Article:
Like in the base game, one of the real power moves you can do is what I like to call the “score ninja”. The scoring round happens immediately after you draft a central market card and can’t replace it. So, you can time your card plays and draws such that you trigger the scoring round before your opponent even knows what’s happening. Very satisfying.

3. Enough mitigation for all of the meanness, especially in 2-player game.

As I shared in the description above, your opponent(s) can really hose you. This is not a nice, serene game, despite the impression given by the art. However you have resources to defend yourself if you play correctly. A lot of players that I played with tended to play every single one of their cards on their turn to set up for future turns. As they learned, that’s a terrible idea – you MUST keep cards in reserve for defense.

Further, the game makes it easy to see a mean power coming, giving you time to react accordingly. You normally can’t play a power on the same turn you play a card. So, if your opponent plays that annoying Insecurity card that makes you discard from your tableau, you know that you should probably look to draft a blue card as a defense. Or, you can lie about having a blue card in hand and dare the person to try to use their power on you! I’ve seen some interesting, nuclear deterrence-type gameplay occur this way, which is a really fun little aspect that I didn’t anticipate going in.

4. Art.

Seriously. This is really fun stuff.

What I think Cerebria: The Card Game could do better

1. In-world jargon-filled rulebook

I can see a consistent, dedicated game group wrap their heads around the shared world of Cerebria and begin to refer to game elements with their in-world jargon terms. I do it myself, because I really like the world that Mindclash has crafted. However, I almost never use the jargon when I’m teaching.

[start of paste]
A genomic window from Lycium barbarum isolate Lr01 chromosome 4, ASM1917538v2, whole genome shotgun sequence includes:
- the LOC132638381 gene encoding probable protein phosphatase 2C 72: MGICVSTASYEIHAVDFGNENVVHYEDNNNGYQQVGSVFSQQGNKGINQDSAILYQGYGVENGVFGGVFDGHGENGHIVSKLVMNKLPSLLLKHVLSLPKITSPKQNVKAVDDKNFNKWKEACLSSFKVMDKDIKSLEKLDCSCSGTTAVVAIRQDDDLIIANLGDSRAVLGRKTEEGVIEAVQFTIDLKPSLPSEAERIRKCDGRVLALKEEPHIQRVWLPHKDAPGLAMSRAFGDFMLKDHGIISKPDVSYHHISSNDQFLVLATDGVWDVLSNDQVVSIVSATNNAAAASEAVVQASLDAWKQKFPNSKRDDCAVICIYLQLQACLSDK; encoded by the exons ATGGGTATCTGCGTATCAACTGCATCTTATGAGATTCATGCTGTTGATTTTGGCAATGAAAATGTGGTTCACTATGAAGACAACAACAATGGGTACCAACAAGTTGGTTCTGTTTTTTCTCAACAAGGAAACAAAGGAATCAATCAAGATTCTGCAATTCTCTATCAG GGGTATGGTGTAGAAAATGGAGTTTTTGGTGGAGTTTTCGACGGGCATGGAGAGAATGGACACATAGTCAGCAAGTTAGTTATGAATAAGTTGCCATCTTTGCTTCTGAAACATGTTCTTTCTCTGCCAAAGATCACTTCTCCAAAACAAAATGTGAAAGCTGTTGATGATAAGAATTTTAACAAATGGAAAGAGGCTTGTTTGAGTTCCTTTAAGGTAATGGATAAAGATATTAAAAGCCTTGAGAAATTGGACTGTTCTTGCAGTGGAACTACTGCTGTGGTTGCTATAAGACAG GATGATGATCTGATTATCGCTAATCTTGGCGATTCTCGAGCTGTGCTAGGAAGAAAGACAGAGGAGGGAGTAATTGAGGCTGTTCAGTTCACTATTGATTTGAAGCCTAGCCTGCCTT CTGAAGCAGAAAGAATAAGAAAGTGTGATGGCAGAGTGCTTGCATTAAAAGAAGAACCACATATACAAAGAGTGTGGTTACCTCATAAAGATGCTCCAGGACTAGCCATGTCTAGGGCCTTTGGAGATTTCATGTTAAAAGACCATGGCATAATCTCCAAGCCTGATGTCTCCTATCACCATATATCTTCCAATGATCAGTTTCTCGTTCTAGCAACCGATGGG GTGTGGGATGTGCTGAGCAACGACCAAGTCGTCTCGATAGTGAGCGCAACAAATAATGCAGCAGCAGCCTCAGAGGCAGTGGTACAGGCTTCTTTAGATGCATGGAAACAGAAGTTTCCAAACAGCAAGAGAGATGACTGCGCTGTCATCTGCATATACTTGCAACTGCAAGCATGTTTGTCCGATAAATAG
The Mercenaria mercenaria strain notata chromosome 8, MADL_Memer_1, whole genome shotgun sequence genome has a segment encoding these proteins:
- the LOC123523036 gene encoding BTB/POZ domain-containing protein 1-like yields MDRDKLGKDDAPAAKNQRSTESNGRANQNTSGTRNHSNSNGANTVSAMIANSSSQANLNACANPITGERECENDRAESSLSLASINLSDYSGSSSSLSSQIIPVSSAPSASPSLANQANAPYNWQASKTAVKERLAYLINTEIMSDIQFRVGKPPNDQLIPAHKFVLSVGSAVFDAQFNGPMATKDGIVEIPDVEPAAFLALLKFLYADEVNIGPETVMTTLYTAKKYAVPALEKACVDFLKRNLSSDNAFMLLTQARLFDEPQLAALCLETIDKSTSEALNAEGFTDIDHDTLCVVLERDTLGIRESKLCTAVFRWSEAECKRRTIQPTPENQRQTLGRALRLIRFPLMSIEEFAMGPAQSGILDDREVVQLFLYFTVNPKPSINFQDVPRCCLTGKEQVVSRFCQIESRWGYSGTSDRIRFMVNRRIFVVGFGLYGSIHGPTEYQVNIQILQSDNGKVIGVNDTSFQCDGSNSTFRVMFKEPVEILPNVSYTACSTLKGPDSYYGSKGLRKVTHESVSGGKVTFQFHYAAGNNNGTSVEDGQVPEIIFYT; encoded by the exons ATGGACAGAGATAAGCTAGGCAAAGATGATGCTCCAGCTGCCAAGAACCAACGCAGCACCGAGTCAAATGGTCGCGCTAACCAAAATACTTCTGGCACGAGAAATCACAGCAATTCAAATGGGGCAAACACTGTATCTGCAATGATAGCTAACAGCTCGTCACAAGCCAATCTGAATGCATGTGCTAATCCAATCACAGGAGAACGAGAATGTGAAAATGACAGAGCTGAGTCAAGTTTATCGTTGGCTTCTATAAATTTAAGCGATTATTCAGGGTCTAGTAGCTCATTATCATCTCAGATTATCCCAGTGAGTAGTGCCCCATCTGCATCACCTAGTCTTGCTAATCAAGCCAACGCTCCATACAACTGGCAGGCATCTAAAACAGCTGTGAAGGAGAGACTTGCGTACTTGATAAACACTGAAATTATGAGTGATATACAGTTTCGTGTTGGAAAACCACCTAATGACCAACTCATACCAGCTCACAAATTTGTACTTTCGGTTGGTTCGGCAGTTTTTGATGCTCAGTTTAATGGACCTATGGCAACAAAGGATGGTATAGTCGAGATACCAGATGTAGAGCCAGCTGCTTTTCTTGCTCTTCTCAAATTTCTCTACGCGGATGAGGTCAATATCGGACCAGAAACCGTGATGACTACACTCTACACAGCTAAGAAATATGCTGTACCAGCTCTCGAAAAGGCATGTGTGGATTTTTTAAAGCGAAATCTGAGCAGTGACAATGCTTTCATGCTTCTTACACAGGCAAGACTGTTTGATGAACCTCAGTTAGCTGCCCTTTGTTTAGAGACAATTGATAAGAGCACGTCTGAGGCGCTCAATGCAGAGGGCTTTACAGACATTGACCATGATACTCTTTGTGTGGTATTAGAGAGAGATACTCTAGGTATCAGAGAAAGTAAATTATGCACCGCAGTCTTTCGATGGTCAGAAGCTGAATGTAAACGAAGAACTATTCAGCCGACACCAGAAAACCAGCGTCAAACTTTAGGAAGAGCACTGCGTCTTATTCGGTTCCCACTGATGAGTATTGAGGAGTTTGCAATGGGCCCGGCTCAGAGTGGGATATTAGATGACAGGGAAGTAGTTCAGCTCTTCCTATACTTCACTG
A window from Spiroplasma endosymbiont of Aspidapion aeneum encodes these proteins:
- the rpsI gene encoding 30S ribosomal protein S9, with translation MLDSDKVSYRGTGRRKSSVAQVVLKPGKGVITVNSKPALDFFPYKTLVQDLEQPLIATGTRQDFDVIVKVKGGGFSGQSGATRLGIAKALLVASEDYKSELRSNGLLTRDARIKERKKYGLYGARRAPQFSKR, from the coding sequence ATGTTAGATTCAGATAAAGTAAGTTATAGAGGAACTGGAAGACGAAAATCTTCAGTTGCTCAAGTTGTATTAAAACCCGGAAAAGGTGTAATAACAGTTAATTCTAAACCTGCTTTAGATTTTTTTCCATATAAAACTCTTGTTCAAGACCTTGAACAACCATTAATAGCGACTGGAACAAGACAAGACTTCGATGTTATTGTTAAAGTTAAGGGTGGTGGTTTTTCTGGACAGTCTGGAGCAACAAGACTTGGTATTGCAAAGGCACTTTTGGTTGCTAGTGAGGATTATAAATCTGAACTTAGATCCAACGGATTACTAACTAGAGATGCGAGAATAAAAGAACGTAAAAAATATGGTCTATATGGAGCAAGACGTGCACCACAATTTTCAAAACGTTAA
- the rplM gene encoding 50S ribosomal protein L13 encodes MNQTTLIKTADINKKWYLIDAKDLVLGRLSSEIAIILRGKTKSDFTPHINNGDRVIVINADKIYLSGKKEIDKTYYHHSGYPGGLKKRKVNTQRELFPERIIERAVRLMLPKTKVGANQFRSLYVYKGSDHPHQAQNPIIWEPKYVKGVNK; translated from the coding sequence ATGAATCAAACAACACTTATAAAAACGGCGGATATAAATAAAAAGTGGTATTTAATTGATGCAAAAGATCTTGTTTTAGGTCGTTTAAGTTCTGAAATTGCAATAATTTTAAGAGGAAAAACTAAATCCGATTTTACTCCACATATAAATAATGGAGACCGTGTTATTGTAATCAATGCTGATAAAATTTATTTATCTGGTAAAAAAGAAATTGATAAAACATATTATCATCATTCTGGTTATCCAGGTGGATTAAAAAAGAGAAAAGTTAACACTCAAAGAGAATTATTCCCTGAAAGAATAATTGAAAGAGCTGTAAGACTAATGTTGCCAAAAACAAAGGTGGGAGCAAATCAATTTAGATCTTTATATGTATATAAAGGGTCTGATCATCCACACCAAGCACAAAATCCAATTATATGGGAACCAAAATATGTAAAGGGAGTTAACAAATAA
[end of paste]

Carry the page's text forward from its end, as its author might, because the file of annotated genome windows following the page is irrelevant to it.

Every thematic game has to navigate a slider between immersion and accessibility. I don’t know if either Cerebria product strikes the right balance.

2. Cerebria: The Card Game is still pretty mean, especially at 4-5 players.

Normally in games like this, the first player has some kind of penalty for action advantage (one less action to start, for example), while the last player gets a little bonus to compensate for their turn position. That doesn’t exist here. I don’t have any statistical evidence to back me up here, but the first player felt like they had an advantage starting out. Especially if they had a great initial draw. And especially in a four player game, being last felt a bit frustrating. Unless the last player in turn order triggers the scoring, everyone else has had more turns than that poor soul who went last.

The game compensates for that by initiating an almost complete “wipe” after every scoring phase, with the current player’s turn ending. In theory, that last place player might be able to strike the second time around. However, if that first player managed to score a bunch of VP with their first play, and/ or if you as the last player gets stuck with a suboptimal new hand (a lot of Bleakness, for example), then you could feel really behind through little fault of your own.

I also didn’t see much mitigation for dogpiling. If a group wants to, they could crush a player without them having too much of a say. That can be true whether the group gangs up on a leader or decides to crush the spirit of someone who has fallen behind. That’s more of a table etiquette thing, but I wanted to highlight in here in case folks want to steer clear of that.

Conclusion

Although I had some criticisms, I felt they were minor at the end of the day. Cerebria: The Card Game gets the best parts of what it’s trying to do completely right – a fast paced tactical card game with some teeth to it, as well as good rewards for clever play. I rated the base Cerebria game much more highly, and it will be my preferred way to play in this world 9 times out of 10. However, The Card Game offers a fun and much more accessible alternative that I am also happy to play.

Final Verdict: Play, conditional buy if you like tactical card games.

  • Jason

    I'm a psychotherapist by trade, practicing in CT. I play games to restore my life balance. I like thematic games with lots of narrative and story, usually cooperative but I love good thematic strategy games as well. As a game evangelist, I also like card games and anything else I can easily tote with me.